Can Perseverance provide rocket boosters for geospatial skills and knowledge?
As NASA’s Perseverance Mars Rover touched down on the red planet, all attention was focused on Mission Control and the myriad of computer screens detailing every detail. Front and center of all these displays was one showing a Geographical Information System (GIS) with a map of Mars and the landing site. This wasn’t a ‘special’ NASA GIS, it was the same type of GIS used by organizations across the UK, every day, and the technology has even made its way into the geography curriculum for schools. We always thought GIS wasn’t rocket science, but turns out it is!
Perseverance provides an iconic backdrop to reflect on the computer and geographical science that made the mission possible. The roots of these disciplines are planted firmly in our school education systems where young people will first encounter computing and geography as serious subjects to study. However, unlike mission control, it is highly unlikely they will be in the same room together.
The separation of the subjects, particularly at secondary school, has a long and reasonable history. Computing and its predecessor, ICT, was most often taught in a PC lab and it’s a well know insider joke about the problem’s geographers had booking PC labs. In addition, the geography elephant in the room at the time was the fact that complex desktop GIS applications were completely unsuitable for schools, despite being in the curriculum. But that was back in the early noughties and geospatial technology and the computing curriculum have changed beyond all recognition since then, opening a door to a mutually beneficial collaboration.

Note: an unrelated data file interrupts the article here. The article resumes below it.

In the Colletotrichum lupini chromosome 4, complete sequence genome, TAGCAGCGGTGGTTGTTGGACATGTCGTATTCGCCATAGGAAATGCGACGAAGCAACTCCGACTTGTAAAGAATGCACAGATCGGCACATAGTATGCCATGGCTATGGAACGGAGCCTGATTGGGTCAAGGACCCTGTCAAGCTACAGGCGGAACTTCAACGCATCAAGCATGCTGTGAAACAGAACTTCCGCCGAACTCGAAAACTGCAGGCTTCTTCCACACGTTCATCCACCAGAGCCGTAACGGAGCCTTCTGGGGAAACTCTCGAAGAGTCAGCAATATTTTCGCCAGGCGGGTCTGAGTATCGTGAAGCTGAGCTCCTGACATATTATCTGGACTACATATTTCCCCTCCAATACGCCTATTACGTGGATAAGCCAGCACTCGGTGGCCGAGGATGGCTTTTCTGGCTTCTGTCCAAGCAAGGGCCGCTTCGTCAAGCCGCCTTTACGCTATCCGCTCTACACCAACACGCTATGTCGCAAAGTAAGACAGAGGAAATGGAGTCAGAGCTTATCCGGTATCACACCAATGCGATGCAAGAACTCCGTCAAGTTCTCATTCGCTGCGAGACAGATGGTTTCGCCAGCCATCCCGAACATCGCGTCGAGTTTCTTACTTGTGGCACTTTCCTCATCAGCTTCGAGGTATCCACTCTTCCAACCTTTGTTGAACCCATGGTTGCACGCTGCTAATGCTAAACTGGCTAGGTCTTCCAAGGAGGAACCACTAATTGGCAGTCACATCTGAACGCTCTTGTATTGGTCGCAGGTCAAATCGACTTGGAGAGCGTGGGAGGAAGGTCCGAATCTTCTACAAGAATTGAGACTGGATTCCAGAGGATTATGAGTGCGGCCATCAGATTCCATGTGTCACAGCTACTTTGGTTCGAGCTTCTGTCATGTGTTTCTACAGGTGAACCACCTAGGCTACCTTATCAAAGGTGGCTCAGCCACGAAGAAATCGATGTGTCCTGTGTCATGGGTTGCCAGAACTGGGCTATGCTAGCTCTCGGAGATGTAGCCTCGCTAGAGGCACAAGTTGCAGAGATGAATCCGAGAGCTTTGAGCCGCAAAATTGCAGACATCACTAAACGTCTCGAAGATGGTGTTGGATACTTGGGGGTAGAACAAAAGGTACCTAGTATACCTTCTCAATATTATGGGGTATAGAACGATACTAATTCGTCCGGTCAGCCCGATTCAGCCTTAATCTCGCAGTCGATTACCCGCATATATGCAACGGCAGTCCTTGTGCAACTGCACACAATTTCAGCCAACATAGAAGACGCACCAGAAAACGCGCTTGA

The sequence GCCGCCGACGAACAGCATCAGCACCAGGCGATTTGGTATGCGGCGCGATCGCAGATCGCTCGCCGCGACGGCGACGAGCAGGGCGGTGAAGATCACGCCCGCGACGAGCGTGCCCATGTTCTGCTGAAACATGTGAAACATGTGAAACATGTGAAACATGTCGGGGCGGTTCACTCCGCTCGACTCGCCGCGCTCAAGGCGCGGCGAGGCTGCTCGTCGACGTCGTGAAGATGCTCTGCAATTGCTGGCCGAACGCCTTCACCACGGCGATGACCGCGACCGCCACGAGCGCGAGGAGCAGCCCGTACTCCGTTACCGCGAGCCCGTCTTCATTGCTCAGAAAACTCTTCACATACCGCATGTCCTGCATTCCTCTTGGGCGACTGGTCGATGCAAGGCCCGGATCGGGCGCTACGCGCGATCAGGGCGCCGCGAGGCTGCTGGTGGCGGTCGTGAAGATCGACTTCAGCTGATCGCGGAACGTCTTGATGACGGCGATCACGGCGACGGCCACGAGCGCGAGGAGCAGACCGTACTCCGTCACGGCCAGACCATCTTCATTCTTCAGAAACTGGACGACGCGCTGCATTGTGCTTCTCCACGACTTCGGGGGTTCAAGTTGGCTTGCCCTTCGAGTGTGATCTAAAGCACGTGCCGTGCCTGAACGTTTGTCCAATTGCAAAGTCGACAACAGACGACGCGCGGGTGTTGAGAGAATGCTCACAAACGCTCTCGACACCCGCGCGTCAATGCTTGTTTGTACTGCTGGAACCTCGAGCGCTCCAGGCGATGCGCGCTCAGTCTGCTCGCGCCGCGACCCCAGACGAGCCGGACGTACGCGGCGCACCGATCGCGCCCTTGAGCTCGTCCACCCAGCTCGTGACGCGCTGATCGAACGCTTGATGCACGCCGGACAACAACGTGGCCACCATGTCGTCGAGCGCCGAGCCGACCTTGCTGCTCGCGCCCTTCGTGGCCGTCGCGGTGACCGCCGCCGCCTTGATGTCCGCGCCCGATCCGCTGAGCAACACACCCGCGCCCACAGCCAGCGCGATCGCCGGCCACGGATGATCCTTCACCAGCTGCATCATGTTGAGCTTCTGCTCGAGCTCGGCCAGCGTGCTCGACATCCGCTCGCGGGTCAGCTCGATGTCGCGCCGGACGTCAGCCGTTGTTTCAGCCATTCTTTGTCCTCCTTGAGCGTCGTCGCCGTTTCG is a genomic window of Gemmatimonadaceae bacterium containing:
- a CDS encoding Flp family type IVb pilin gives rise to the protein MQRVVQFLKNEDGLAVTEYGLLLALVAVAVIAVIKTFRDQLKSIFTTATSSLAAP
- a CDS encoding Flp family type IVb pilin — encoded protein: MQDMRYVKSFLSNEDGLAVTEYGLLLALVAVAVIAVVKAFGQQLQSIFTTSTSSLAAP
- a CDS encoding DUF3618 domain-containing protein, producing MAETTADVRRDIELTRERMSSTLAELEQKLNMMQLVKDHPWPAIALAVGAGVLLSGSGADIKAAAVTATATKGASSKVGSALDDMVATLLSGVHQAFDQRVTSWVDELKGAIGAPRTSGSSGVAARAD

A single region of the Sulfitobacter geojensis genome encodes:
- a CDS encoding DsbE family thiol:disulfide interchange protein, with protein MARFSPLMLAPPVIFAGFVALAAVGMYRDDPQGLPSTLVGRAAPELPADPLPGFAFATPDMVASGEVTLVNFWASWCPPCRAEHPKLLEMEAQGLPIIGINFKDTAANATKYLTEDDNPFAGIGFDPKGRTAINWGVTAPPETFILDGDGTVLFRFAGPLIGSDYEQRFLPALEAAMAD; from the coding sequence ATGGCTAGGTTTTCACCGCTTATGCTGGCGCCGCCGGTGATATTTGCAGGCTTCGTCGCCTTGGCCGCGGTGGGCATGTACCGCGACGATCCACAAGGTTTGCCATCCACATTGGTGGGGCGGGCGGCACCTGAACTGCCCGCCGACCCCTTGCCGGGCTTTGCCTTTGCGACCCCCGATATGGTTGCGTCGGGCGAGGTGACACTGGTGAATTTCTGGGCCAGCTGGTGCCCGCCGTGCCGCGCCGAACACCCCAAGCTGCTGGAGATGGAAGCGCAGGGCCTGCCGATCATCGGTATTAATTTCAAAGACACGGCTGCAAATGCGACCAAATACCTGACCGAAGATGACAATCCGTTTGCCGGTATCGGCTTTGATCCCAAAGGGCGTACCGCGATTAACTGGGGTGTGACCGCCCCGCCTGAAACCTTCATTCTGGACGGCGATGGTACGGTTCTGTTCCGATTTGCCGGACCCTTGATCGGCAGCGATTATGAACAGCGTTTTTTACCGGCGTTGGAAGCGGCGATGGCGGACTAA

This opportunity for collaboration revolves around the application and understanding of real-world data. Computing at School (CAS), a grass roots organization that is heavily involved in computing education, states in their secondary school teachers guide that:
There is no doubt that using real-world problems that require real-world data sets is motivating and challenging for all pupils.